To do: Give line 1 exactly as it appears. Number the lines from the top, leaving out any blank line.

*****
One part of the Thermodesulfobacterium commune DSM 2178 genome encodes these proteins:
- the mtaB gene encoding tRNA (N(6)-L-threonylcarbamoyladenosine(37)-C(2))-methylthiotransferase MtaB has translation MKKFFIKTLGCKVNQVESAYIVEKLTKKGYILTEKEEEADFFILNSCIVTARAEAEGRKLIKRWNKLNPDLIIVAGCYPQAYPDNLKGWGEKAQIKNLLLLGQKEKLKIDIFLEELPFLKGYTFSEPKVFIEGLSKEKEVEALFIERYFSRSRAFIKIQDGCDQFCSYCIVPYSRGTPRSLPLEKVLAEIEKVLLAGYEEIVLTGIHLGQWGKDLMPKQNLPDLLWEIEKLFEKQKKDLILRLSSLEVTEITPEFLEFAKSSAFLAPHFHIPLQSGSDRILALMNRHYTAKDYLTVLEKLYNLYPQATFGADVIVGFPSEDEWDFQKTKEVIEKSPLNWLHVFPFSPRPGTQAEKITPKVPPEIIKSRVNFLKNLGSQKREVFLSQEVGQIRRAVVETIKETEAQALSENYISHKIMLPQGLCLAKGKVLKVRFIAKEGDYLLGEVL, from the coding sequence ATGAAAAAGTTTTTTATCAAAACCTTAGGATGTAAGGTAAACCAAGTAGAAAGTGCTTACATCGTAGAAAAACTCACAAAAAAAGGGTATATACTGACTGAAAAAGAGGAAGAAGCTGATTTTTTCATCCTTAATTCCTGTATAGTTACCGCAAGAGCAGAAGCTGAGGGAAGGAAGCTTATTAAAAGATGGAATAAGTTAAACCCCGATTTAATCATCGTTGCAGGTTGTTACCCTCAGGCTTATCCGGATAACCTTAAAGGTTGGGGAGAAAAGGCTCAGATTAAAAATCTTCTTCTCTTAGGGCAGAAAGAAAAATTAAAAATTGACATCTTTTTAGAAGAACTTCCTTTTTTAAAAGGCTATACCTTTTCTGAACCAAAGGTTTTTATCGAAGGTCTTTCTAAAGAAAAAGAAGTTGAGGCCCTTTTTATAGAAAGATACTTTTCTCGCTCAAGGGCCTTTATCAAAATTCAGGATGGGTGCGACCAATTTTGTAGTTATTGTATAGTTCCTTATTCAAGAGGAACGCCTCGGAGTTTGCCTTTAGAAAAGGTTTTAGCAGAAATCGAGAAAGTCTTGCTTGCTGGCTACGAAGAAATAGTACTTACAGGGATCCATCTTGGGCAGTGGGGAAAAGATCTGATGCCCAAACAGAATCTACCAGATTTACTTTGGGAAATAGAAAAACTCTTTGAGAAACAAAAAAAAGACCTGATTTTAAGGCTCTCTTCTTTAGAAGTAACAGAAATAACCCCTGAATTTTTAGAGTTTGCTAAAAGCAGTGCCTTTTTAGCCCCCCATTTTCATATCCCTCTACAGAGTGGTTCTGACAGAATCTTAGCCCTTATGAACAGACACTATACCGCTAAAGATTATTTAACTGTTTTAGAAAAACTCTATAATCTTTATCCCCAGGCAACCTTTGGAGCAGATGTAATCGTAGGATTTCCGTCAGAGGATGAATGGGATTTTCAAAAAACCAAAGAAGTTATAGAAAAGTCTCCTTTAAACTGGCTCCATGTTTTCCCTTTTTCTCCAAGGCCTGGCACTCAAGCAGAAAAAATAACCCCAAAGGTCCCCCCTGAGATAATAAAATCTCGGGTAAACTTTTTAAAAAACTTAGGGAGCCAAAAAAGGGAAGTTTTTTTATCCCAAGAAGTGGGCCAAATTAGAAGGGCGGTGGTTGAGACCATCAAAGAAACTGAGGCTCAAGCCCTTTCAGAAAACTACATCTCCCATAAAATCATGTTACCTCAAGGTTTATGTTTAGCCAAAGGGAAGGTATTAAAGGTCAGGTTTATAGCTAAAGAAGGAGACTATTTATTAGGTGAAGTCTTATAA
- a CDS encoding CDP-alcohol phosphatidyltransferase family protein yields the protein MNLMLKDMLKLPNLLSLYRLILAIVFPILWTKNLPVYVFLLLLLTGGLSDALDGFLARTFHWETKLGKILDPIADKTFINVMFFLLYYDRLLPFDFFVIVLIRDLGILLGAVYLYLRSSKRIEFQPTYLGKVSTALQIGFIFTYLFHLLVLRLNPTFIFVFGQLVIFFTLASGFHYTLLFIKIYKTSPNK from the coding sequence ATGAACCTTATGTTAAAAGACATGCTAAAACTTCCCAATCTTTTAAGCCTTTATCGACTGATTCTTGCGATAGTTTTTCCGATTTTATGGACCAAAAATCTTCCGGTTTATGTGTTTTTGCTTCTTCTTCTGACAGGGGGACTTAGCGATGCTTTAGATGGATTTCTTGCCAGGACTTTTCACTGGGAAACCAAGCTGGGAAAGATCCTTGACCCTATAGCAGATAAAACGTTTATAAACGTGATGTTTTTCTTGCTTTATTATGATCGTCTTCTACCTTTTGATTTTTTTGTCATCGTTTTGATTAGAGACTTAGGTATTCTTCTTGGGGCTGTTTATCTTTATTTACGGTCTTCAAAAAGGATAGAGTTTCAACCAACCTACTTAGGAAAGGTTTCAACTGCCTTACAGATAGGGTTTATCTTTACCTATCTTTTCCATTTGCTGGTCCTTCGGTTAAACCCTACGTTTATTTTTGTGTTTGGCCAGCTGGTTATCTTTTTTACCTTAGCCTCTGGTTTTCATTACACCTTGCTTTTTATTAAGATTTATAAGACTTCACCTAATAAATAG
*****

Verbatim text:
One part of the Thermodesulfobacterium commune DSM 2178 genome encodes these proteins: